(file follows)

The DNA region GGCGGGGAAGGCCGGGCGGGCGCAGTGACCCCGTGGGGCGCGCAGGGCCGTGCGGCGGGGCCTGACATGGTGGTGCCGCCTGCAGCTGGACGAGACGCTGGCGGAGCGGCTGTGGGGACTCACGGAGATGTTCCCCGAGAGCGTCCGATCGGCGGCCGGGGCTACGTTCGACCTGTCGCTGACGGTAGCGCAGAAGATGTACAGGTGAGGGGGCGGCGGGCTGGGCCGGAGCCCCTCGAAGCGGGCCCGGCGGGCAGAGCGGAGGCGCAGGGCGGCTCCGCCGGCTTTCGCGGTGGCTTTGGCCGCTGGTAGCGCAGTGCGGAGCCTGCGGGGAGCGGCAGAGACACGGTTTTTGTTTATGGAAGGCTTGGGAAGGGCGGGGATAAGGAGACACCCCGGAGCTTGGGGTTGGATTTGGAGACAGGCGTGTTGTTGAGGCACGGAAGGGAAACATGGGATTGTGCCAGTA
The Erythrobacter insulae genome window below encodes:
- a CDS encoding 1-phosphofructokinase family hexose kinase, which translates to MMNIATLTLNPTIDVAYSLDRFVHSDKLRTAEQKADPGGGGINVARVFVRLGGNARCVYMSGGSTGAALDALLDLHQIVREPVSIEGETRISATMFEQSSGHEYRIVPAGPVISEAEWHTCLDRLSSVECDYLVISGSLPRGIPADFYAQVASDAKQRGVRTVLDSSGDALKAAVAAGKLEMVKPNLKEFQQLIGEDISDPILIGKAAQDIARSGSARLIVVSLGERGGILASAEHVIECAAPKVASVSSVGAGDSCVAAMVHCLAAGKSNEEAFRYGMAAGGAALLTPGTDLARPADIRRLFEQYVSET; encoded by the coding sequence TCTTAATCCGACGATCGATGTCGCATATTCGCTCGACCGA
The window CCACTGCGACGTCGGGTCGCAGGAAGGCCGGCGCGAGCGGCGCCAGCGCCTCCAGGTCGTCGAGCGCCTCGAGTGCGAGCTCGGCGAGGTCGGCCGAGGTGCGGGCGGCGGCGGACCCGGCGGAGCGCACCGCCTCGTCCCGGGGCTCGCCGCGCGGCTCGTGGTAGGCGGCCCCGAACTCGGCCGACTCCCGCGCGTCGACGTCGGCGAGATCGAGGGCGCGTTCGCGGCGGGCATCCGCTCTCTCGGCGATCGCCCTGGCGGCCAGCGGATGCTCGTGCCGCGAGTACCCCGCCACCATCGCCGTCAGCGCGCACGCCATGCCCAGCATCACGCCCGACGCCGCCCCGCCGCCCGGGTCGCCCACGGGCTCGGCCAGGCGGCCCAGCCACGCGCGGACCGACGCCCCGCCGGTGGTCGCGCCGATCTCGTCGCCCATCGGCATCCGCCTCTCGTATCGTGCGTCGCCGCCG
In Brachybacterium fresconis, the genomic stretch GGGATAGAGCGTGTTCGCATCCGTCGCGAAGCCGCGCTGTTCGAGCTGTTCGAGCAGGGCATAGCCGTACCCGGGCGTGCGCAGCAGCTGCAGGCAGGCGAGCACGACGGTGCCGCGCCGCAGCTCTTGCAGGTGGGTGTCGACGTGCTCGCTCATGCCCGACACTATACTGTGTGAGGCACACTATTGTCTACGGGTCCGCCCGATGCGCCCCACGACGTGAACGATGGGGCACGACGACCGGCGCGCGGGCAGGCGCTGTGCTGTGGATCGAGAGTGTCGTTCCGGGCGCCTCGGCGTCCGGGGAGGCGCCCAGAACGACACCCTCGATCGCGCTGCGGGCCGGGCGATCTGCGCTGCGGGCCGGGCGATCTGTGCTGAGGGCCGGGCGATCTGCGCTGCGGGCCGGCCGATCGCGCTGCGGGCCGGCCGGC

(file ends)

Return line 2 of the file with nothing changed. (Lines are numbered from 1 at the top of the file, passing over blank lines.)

The Erythrobacter insulae genome window below encodes: